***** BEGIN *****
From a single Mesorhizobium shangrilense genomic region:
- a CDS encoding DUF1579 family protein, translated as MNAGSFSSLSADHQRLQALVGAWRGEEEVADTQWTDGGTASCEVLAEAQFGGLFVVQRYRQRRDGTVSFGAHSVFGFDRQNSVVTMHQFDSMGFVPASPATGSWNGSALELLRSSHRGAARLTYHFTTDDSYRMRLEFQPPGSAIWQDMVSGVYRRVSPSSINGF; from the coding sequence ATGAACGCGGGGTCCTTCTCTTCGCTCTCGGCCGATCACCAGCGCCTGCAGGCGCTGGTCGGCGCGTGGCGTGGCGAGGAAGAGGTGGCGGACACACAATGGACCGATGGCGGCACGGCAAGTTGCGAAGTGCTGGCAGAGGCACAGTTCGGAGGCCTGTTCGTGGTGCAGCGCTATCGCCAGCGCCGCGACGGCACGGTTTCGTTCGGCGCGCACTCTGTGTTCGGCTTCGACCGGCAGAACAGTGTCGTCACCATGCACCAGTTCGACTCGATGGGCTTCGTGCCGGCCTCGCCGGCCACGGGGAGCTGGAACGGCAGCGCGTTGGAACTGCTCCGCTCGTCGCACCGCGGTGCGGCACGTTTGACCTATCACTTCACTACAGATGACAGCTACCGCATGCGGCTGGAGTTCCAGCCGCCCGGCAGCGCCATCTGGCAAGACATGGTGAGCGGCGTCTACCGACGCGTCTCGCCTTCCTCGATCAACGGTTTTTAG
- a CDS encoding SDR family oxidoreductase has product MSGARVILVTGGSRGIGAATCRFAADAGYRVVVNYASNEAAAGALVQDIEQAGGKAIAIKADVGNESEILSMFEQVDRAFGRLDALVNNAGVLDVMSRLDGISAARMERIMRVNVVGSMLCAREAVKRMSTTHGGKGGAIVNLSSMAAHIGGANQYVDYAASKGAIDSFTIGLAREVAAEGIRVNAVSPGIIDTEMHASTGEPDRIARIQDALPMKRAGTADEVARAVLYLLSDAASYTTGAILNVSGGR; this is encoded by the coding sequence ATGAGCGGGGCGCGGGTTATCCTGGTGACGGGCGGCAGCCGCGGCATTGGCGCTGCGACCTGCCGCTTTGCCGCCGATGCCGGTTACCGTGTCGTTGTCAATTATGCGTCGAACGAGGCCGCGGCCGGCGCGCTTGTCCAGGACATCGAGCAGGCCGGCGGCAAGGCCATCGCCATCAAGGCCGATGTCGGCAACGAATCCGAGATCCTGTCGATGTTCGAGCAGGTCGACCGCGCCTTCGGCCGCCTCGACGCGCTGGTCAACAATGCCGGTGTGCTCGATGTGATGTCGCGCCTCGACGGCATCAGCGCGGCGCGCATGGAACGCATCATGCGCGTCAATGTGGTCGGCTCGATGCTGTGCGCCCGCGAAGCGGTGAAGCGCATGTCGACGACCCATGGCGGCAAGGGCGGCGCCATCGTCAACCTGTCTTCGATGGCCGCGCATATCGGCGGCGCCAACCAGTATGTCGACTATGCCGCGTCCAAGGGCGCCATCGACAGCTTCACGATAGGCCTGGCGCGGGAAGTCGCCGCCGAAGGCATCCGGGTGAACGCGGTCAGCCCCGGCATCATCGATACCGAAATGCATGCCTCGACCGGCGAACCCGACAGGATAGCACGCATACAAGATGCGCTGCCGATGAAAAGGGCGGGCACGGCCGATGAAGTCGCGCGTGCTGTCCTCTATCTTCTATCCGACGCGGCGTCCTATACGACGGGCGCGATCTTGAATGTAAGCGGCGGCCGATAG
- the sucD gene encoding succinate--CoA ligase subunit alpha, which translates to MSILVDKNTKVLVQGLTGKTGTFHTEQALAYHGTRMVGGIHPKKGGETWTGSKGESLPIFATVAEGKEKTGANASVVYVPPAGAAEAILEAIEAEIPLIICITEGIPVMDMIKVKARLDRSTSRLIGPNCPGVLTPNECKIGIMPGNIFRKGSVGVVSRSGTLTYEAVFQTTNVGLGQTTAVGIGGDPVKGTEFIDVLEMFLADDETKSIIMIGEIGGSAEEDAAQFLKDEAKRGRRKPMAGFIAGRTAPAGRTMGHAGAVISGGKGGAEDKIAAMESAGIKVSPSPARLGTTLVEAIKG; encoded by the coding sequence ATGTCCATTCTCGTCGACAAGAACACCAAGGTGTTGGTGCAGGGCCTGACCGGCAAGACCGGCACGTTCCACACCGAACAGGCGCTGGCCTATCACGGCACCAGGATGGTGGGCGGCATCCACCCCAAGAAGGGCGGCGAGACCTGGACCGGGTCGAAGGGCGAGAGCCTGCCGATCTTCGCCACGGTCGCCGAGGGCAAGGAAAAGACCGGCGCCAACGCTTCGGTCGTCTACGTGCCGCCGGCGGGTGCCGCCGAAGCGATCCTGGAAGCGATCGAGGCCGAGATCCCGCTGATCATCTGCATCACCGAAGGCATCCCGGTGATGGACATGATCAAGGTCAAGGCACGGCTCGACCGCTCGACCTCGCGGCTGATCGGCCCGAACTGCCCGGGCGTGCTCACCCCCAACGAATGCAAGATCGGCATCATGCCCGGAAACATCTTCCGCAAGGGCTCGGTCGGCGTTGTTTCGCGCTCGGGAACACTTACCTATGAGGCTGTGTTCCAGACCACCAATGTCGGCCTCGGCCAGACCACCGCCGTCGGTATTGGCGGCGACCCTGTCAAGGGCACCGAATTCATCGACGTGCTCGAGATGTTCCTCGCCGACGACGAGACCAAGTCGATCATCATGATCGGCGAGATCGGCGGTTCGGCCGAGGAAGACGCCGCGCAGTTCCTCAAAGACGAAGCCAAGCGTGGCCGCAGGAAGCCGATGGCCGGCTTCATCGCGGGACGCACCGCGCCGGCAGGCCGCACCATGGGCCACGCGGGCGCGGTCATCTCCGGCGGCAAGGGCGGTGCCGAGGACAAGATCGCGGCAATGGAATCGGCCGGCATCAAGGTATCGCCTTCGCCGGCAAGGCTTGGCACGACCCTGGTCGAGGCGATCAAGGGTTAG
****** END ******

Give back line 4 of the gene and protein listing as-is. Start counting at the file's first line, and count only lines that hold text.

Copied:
- the sucD gene encoding succinate--CoA ligase subunit alpha, which translates to MSILVDKNTKVLVQGLTGKTGTFHTEQALAYHGTRMVGGIHPKKGGETWTGSKGESLPIFATVAEGKEKTGANASVVYVPPAGAAEAILEAIEAEIPLIICITEGIPVMDMIKVKARLDRSTSRLIGPNCPGVLTPNECKIGIMPGNIFRKGSVGVVSRSGTLTYEAVFQTTNVGLGQTTAVGIGGDPVKGTEFIDVLEMFLADDETKSIIMIGEIGGSAEEDAAQFLKDEAKRGRRKPMAGFIAGRTAPAGRTMGHAGAVISGGKGGAEDKIAAMESAGIKVSPSPARLGTTLVEAIKG; encoded by the coding sequence ATGTCCATTCTCGTCGACAAGAACACCAAGGTGTTGGTGCAGGGCCTGACCGGCAAGACCGGCACGTTCCACACCGAACAGGCGCTGGCCTATCACGGCACCAGGATGGTGGGCGGCATCCACCCCAAGAAGGGCGGCGAGACCTGGACCGGGTCGAAGGGCGAGAGCCTGCCGATCTTCGCCACGGTCGCCGAGGGCAAGGAAAAGACCGGCGCCAACGCTTCGGTCGTCTACGTGCCGCCGGCGGGTGCCGCCGAAGCGATCCTGGAAGCGATCGAGGCCGAGATCCCGCTGATCATCTGCATCACCGAAGGCATCCCGGTGATGGACATGATCAAGGTCAAGGCACGGCTCGACCGCTCGACCTCGCGGCTGATCGGCCCGAACTGCCCGGGCGTGCTCACCCCCAACGAATGCAAGATCGGCATCATGCCCGGAAACATCTTCCGCAAGGGCTCGGTCGGCGTTGTTTCGCGCTCGGGAACACTTACCTATGAGGCTGTGTTCCAGACCACCAATGTCGGCCTCGGCCAGACCACCGCCGTCGGTATTGGCGGCGACCCTGTCAAGGGCACCGAATTCATCGACGTGCTCGAGATGTTCCTCGCCGACGACGAGACCAAGTCGATCATCATGATCGGCGAGATCGGCGGTTCGGCCGAGGAAGACGCCGCGCAGTTCCTCAAAGACGAAGCCAAGCGTGGCCGCAGGAAGCCGATGGCCGGCTTCATCGCGGGACGCACCGCGCCGGCAGGCCGCACCATGGGCCACGCGGGCGCGGTCATCTCCGGCGGCAAGGGCGGTGCCGAGGACAAGATCGCGGCAATGGAATCGGCCGGCATCAAGGTATCGCCTTCGCCGGCAAGGCTTGGCACGACCCTGGTCGAGGCGATCAAGGGTTAG